A record 47 players declined to participate in this year’s Pro Bowl, either due to injury or for personal reasons, or couldn’t play because their teams are in the Super Bowl. Carolina had 10 players selected, including quarterback Cam Newton, while Denver had four, including defensive stars Von Miller and DeMarcus Ware.
Wilson was the lone quarterback originally selected to participate in the game.
”Any time you have the opportunity to play the great game of football, you take advantage of the opportunity,” Wilson said. ”Playing in the Pro Bowl is a special thing because to be able to see all the amazing players across the league, who are the best players in the world and to be able to play on one field together is a really, really cool thing.”
Bennett was busy on defense, but played one snap at quarterback late in the game and picked up 7 yards on a rush. The 6-foot-4, 274-pound defensive said it was his first experience under center in his career.
”Only in my dreams,” Bennett said with a laugh.
Two other Seahawks players mixed it up midway through the third quarter when Team Irvin’s Richard Sherman – a cornerback – was dropped for a 22-yard loss on a reverse by Team Rice linebacker Bobby Wagner.
”He said that he knew what he was going to do,” Sherman said. ”He knew I was getting the ball and he knew he was making the tackle.”
Minnesota’s Teddy Bridgewater and Tampa Bay’s Jameis Winston each added two TD passes for Team Irvin. Jacksonville’s Allen Robinson, Tennessee’s Delanie Walker, Philadelphia’s Darren Sproles and Houston’s DeAndre Hopkins had scoring receptions.
Kansas City tight end Travis Kelce caught two scoring passes for Team Rice. Miami’s Jarvis Landry also had a TD catch, and Tampa Bay’s Doug Martin ran for a score.
Dominique Rodgers-Cromartie of the New York Giants had two of Team Irvin’s six interceptions.
After Kelce’s 4-yard reception from Manning gave Team Rice a 7-0 lead, Jones tip-toed the left sideline just after hauling in Wilson’s pass near the back corner of the end zone for a 14-yard score.
Kelce caught the second of his two TDs on a 10-yard pass from Oakland’s Derek Carr to cut Team Rice’s deficit to 21-14. The Chiefs star, who signed a five-year, $46 million contract extension on Friday, tied Martin with a game-high five catches for 91 yards.
Team Irvin added a score late in the second quarter on a 2-yard touchdown pass from Bridgewater to Sproles to hold a 28-14 lead after two quarters.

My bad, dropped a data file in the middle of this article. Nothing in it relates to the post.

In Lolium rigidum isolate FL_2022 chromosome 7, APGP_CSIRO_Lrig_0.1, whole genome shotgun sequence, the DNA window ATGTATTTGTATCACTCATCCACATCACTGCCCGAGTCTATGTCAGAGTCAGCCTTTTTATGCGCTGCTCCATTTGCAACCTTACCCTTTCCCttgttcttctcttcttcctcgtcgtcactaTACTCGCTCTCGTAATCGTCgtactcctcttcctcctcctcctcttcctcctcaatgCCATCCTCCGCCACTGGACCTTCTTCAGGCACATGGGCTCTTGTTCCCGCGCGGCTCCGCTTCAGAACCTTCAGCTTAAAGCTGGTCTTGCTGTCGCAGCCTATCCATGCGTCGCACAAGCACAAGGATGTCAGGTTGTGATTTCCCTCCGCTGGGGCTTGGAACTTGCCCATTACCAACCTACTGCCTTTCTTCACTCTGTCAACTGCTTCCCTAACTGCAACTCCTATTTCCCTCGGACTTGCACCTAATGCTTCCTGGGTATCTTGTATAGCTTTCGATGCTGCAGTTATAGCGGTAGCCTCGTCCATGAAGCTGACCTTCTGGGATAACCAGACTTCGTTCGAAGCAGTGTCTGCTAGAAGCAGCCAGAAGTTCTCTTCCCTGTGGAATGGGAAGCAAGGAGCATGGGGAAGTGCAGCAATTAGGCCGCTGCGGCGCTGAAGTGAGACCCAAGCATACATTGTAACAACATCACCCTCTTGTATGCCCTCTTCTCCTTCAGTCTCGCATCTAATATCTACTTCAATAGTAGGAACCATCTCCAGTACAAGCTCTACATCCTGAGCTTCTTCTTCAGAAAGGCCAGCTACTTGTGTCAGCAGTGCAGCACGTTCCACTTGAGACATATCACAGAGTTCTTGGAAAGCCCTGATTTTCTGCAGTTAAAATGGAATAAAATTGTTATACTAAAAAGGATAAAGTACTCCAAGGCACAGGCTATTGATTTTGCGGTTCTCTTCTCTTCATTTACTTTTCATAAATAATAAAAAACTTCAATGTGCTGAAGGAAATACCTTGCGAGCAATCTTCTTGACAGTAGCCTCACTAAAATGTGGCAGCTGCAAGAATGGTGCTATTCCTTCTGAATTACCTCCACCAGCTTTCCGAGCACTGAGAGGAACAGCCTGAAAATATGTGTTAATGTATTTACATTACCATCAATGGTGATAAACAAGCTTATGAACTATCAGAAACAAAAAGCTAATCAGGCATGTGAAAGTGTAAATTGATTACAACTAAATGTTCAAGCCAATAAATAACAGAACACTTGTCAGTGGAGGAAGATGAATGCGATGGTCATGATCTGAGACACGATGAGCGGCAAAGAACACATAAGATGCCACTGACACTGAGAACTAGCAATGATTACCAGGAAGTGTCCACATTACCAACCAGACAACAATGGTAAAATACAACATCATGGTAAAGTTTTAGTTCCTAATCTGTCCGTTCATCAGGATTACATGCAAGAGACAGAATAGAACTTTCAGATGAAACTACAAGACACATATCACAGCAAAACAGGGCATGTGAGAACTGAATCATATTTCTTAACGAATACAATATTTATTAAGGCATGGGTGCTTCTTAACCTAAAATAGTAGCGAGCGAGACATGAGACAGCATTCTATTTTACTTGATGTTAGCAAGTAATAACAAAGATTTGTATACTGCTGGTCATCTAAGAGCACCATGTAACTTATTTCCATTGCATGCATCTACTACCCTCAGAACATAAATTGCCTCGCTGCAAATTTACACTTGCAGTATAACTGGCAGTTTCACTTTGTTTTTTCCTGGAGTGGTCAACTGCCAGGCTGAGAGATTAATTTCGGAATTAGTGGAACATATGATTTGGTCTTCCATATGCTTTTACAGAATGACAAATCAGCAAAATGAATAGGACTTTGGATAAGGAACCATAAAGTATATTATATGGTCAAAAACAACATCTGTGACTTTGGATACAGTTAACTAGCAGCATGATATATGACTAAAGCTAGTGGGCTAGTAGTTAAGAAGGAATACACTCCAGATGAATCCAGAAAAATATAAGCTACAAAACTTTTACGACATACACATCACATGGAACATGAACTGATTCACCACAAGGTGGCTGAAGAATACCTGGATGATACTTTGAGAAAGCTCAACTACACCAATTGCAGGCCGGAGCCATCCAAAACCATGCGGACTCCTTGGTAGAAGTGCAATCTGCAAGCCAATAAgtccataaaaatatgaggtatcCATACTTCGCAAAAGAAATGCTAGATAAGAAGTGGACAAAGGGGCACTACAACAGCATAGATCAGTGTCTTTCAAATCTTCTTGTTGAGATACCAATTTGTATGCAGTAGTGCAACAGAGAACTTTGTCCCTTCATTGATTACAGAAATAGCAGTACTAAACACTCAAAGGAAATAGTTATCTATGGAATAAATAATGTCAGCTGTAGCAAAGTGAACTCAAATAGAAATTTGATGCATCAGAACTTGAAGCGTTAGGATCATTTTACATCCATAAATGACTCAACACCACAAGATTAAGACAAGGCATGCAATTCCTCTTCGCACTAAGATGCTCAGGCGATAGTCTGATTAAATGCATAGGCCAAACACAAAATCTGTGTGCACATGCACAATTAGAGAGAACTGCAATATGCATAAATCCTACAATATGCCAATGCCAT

The halftime festivities included a parade of local high school football players. Tennessee Titans rookie quarterback Marcus Mariota, a Honolulu native, led his alma mater, Saint Louis School, onto the field during the procession and was greeted by loud cheers from the sellout crowd of 50,000.
It was the 35th time the NFL’s annual all-star game was played at Aloha Stadium dating to 1980, and the third consecutive season that it has used an ”unconferenced” format.
The game was played at in Glendale, Arizona, last year. The site of next year’s Pro Bowl has not yet been determined by the NFL, although it does have an option to return to Hawaii.
Martin helped Team Rice cut the deficit to 28-21 in the third quarter with a 3-yard run early in the third quarter.
But Team Irvin put the game away with three straight TDs: a 50-yard catch by Robinson from Bridgewater, a 53-yard reception by Walker from Winston and a 7-yarder by Hopkins, also thrown by Winston.
Landry caught a 31-yard TD pass from Buffalo’s Tyrod Taylor with 6:05 remaining in the game. Taylor was intercepted three times overall.
Cincinnati tight end Tyler Eifert appeared to injure a foot during the game while diving for a pass for Team Irvin.
It was the final game of Oakland safety Charles Woodson’s 18-year career. He was escorted by his two young sons off the field to rousing cheers from the fans that remained.
”I really got all the emotions out of the way a few weeks back, but this one is just the icing on the cake for me to be able to make the Pro Bowl, be able to bring my family over here and hang out in Hawaii,” Woodson said. ”It’s been great.”
Q: “Do you have a goal to be the best receiver ever?”
CALVIN JOHNSON: “Yeah. No doubt.”
That was three years and seven weeks ago. Now here is Calvin Johnson, 30 years old and coming off an 88-catch, 1,214-yard year … strongly considering retirement. He has reportedly informed his coach Jim Caldwell that 2015 was his last season.
It’s a shocking story, unless you know Johnson. Then it’s not even surprising. Men play pro football for many reasons: to build a better life for their family, to become famous, to win a ring, to make football history, or to buy a Bentley that they can drive when their Lamborghini is in the shop. Some are adrenaline junkies, others are addicted to winning, and many are drawn to the sport’s legal violence.
Calvin Johnson played football because he was really good at it. He was 6’5” and 237 pounds and ran the 40-yard dash in 4.35 seconds. Nobody could cover him. He wanted to be the best receiver ever, but not because of the adulation it would bring, and not to prove a point to anybody. Just because he knew that he could be.